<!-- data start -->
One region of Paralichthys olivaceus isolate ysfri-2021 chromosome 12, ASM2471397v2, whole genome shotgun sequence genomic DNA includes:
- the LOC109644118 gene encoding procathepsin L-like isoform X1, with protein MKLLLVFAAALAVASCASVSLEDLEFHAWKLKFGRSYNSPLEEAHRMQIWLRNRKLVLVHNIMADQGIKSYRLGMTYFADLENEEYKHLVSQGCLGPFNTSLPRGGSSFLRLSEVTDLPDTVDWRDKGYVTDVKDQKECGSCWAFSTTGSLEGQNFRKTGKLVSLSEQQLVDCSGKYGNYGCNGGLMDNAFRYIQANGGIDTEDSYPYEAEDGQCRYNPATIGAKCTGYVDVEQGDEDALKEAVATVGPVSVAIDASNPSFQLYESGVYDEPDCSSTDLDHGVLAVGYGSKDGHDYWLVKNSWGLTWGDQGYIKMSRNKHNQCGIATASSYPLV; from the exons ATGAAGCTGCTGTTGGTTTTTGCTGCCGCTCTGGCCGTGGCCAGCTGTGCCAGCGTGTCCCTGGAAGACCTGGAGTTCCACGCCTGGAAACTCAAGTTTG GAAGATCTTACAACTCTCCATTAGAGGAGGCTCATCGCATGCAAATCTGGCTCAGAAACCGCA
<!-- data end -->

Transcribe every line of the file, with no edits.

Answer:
One region of Paralichthys olivaceus isolate ysfri-2021 chromosome 12, ASM2471397v2, whole genome shotgun sequence genomic DNA includes:
- the LOC109644118 gene encoding procathepsin L-like isoform X1, with protein MKLLLVFAAALAVASCASVSLEDLEFHAWKLKFGRSYNSPLEEAHRMQIWLRNRKLVLVHNIMADQGIKSYRLGMTYFADLENEEYKHLVSQGCLGPFNTSLPRGGSSFLRLSEVTDLPDTVDWRDKGYVTDVKDQKECGSCWAFSTTGSLEGQNFRKTGKLVSLSEQQLVDCSGKYGNYGCNGGLMDNAFRYIQANGGIDTEDSYPYEAEDGQCRYNPATIGAKCTGYVDVEQGDEDALKEAVATVGPVSVAIDASNPSFQLYESGVYDEPDCSSTDLDHGVLAVGYGSKDGHDYWLVKNSWGLTWGDQGYIKMSRNKHNQCGIATASSYPLV; from the exons ATGAAGCTGCTGTTGGTTTTTGCTGCCGCTCTGGCCGTGGCCAGCTGTGCCAGCGTGTCCCTGGAAGACCTGGAGTTCCACGCCTGGAAACTCAAGTTTG GAAGATCTTACAACTCTCCATTAGAGGAGGCTCATCGCATGCAAATCTGGCTCAGAAACCGCA